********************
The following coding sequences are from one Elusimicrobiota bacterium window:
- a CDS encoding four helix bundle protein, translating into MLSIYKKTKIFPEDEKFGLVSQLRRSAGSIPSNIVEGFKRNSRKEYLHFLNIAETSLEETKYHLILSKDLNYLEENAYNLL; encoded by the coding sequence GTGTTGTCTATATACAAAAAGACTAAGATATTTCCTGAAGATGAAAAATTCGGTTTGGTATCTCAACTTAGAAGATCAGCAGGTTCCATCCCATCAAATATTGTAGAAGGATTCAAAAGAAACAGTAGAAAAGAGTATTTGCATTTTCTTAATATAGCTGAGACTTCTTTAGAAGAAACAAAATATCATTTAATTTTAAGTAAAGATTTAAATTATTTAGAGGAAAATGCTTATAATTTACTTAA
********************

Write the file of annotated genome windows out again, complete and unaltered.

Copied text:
The following coding sequences are from one Elusimicrobiota bacterium window:
- a CDS encoding four helix bundle protein, translating into MLSIYKKTKIFPEDEKFGLVSQLRRSAGSIPSNIVEGFKRNSRKEYLHFLNIAETSLEETKYHLILSKDLNYLEENAYNLL; encoded by the coding sequence GTGTTGTCTATATACAAAAAGACTAAGATATTTCCTGAAGATGAAAAATTCGGTTTGGTATCTCAACTTAGAAGATCAGCAGGTTCCATCCCATCAAATATTGTAGAAGGATTCAAAAGAAACAGTAGAAAAGAGTATTTGCATTTTCTTAATATAGCTGAGACTTCTTTAGAAGAAACAAAATATCATTTAATTTTAAGTAAAGATTTAAATTATTTAGAGGAAAATGCTTATAATTTACTTAA